Oncotarget

Research Papers:

MicroRNA deregulation in nonalcoholic steatohepatitis-associated liver carcinogenesis

Aline de Conti, Juliana Festa Ortega, Volodymyr Tryndyak, Kostiantyn Dreval, Fernando Salvador Moreno, Ivan Rusyn, Frederick A. Beland and Igor P. Pogribny _

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Oncotarget. 2017; 8:88517-88528. https://doi.org/10.18632/oncotarget.19774

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Abstract

Aline de Conti1,*, Juliana Festa Ortega1,2,*, Volodymyr Tryndyak1, Kostiantyn Dreval1, Fernando Salvador Moreno2, Ivan Rusyn3, Frederick A. Beland1 and Igor P. Pogribny1

1Division of Biochemical Toxicology, National Center for Toxicological Research, Jefferson, Arkansas, USA

2Department of Food and Experimental Nutrition, Faculty of Pharmaceutical Sciences, University of São Paulo, São Paulo, Brazil

3Department of Veterinary Integrative Biosciences, Texas A&M University, College Station, Texas, USA

*These authors have contributed equally to this work

Correspondence to:

Igor P. Pogribny, email: igor.pogribny@fda.hhs.gov

Keywords: hepatocarcinogenesis, non-alcoholic steatohepatitis, epigenetics, microRNAs, miR-93-5p

Received: June 20, 2017     Accepted: July 06, 2017     Published: August 01, 2017

ABSTRACT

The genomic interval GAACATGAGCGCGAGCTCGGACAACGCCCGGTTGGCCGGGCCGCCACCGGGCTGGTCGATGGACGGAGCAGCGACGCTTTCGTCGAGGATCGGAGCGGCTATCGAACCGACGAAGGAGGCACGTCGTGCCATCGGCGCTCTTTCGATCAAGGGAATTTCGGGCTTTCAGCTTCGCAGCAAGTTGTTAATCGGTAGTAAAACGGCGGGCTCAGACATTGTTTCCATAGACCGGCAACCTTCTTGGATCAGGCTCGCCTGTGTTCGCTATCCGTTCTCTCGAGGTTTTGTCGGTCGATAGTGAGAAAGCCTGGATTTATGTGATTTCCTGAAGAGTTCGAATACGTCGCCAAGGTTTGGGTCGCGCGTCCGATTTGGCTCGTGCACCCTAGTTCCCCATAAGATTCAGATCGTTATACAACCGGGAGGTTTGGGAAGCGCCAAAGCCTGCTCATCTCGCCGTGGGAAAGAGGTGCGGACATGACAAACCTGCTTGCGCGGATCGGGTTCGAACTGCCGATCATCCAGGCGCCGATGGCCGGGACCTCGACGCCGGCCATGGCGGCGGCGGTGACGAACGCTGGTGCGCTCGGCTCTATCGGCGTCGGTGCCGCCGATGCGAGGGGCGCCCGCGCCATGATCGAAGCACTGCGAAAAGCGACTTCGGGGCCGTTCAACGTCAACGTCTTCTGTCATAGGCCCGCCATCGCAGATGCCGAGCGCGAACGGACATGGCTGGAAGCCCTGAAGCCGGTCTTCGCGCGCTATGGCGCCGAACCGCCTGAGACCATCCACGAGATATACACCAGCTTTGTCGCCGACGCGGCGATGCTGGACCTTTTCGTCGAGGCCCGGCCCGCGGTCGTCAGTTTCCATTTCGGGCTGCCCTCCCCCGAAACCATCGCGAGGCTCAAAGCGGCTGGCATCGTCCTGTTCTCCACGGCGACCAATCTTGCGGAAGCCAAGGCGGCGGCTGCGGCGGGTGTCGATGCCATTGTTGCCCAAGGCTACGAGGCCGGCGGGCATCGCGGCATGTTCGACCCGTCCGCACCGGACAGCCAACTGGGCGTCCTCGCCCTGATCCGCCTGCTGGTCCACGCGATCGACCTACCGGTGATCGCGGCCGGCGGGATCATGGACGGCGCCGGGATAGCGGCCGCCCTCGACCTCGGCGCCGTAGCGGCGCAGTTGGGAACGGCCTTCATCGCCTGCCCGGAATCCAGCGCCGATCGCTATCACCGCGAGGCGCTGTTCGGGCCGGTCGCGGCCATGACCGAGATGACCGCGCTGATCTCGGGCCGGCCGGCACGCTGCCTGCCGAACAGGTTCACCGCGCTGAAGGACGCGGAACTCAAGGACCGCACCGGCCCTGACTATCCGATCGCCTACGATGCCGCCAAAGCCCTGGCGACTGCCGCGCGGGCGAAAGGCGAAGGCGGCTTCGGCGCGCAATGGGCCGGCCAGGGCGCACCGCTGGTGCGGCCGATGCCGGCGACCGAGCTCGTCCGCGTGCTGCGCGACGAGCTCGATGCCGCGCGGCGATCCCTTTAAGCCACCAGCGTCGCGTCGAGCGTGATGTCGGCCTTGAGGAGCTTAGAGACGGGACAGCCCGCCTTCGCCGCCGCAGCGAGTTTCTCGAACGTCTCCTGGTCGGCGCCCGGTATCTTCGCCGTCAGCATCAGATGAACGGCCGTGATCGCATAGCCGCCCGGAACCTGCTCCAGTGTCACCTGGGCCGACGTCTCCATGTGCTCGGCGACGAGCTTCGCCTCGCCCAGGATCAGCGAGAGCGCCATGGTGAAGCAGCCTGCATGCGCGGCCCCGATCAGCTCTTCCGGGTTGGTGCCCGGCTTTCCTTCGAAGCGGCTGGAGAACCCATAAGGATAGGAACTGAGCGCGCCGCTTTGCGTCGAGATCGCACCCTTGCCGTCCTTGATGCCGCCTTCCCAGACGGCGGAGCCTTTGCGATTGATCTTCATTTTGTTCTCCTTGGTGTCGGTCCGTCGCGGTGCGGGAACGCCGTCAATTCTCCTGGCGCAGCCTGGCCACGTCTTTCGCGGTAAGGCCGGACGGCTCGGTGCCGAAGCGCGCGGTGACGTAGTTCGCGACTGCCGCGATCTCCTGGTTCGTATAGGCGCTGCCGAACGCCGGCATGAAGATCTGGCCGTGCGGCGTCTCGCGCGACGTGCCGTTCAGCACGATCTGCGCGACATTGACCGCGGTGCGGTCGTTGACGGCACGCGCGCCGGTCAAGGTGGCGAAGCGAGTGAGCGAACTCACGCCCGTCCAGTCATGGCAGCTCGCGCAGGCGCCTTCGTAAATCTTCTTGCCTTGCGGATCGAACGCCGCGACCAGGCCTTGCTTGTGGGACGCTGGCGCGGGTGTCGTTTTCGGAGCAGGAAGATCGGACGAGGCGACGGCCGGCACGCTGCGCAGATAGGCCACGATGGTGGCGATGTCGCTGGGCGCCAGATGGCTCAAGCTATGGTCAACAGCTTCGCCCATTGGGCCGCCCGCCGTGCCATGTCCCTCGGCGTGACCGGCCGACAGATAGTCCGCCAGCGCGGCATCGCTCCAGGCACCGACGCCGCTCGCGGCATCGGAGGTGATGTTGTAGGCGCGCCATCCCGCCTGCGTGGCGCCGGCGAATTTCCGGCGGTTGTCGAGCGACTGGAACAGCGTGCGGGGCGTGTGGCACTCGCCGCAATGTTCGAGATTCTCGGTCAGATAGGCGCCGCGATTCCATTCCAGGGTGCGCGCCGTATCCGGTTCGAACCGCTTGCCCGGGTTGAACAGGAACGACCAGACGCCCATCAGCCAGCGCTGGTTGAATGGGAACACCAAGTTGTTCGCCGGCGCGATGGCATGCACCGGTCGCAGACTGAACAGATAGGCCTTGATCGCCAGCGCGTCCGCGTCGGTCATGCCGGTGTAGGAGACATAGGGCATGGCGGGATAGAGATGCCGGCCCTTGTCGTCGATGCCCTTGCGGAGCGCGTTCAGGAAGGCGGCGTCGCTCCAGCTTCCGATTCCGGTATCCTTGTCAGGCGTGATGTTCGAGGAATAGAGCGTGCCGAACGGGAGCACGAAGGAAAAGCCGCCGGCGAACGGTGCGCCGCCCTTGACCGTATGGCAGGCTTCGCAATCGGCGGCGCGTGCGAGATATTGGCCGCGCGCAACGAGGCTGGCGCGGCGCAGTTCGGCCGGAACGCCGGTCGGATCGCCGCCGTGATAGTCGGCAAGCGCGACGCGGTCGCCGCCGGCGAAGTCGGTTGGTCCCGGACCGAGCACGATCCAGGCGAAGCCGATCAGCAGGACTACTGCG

Hepatocellular carcinoma (HCC) is the fastest-rising cause of cancer-related death in the United States. Recent epidemiological studies have identified nonalcoholic steatohepatitis (NASH), a progressive form of nonalcoholic fatty liver disease (NAFLD), as a major risk factor for HCC. Elucidating the underlying mechanisms associated with the development of NASH-derived HCC is critical for identifying early biomarkers for the progression of the disease and for treatment and prevention. In the present study, using liver samples from C57BL/6J mice submitted to the Stelic Animal Model (STAM) of NASH-associated liver carcinogenesis, we investigated the role of microRNA (miRNA) alterations in the pathogenesis of NASH-derived HCC. We found substantial alterations in the expression of miRNAs, with the greatest number occurring in full-fledged HCC. Mechanistically, altered miRNA expression was associated with activation of major hepatocarcinogenesis-related pathways, including the TGF-β, Wnt/β-catenin, ERK1/2, mTOR, and EGF signaling. In addition, the over-expression of the miR-221-3p and miR-222-3p and oncogenic miR-106b~25 cluster was accompanied by the reduced protein levels of their targets, including E2F transcription factor 1 (E2F1), phosphatase and tensin homolog (PTEN), and cyclin-dependent kinase inhibitor 1 (CDKN1A). Importantly, miR-93-5p, miR-221-3p, and miR-222-3p were also significantly over-expressed in human HCC. These findings suggest that aberrant expression of miRNAs may have mechanistic significance in NASH-associated liver carcinogenesis and may serve as an indicator for the development of NASH-derived HCC.


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